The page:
It was a tough but not too tough week; I needed to shift to quickly interruptible upstairs work, with the pleasing result of now being almost all the way through the seasonal shift of the house (which ialso concludes shipping season: only one more smallish crate to arrive in December). And, an article draft was written and delivered only a few days past its deadline, a pleasant anomaly for me. Now, we are essentially locked down for the final week of our six month shared situation. Next Monday, the worst will be over, and though the climb might begin slowly, it’s all uphill from there. Whew! Plus: Ragdale!
Last week, before I needed to let the milkweed in all its forms languish, I got through one of two big pots full of milkweed pods. Extracting fluff is never, ever going to be my favorite activity, though it is quite a visually rich experience. I hope to get back to it soon, even as I cringe a bit about that second waiting pot o’ pods. Everyone says the seed fluff fiber will be worth it. But I can’t wait to get this over with and get back to the bast: I know that is more than worth it.
Sometimes they strip beautifully, other times not. I’ve been trying to keep the clean and not-so-clean fluff separated, to see if it makes any difference.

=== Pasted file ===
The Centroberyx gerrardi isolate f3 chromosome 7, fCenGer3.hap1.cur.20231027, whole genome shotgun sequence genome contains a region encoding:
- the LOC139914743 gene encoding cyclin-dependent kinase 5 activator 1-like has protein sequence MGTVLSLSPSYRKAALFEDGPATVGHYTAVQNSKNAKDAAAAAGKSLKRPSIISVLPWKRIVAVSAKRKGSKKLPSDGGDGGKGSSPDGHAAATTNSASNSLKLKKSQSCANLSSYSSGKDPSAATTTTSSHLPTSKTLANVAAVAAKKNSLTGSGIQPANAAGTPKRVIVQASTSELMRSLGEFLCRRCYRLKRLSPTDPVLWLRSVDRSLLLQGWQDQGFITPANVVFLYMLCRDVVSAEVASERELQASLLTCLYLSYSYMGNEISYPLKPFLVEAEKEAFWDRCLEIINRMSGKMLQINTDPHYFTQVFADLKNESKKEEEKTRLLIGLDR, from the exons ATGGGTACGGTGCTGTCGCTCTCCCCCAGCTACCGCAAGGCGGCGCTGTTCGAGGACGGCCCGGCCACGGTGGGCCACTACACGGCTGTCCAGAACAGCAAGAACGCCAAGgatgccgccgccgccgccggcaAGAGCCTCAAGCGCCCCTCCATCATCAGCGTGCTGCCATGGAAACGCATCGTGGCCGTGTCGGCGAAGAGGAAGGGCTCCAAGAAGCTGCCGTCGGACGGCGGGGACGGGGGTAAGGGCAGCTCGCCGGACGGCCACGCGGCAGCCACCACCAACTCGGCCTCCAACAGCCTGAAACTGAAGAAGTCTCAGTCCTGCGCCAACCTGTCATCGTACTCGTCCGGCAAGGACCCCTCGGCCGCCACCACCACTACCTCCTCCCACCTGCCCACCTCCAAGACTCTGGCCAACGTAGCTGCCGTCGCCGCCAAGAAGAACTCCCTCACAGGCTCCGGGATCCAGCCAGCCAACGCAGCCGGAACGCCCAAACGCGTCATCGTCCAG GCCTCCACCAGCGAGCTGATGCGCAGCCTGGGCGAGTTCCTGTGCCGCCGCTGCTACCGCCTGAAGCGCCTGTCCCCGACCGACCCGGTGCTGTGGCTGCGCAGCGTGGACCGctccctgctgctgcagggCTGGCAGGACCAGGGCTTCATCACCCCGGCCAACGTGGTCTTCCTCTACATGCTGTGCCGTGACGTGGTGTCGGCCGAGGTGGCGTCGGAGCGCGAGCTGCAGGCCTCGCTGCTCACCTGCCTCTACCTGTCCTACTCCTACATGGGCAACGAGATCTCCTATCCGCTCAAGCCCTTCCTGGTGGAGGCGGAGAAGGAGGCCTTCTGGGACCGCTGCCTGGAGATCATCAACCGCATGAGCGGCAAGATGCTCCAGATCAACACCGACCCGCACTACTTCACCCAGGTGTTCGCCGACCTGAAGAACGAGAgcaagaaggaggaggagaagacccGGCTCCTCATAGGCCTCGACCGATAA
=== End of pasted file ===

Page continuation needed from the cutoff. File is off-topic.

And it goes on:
Clicker training, I am loving, and so is Chance. We’ve got a long way to go before beginning to directly address the fear aggression, but it’s already having a huge effect on his personality. Sunday, I surreptitiously watched through the kitchen window as our neighbor S came to the fence. Chance jumped up but not in a threatening way, thrusting his nose (and closed mouth) towards her: a goofy and perhaps inappropriate greeting, but a greeting. He bounced off the fence, dropped to the ground and milled around with Lupe for a few seconds as S reached down to pet them, then he simply retreated to the porch, and calmly sat and watched while S petted Lupe. All without one single bark or any sort of defensive (or jealous) action on his part, and no commands; it was a series of decisions he made on his own. This was not AT ALL the case before we switched to clicking. Good boy!
Several consecutive days of heavy rains were too much for the split-ear; it slid off its support. But it’s otherwise intact, and it’s very funny to handle this big, floppy thing when it’s wet. I’m letting it dry out, draped to change its shape, and then we’ll see.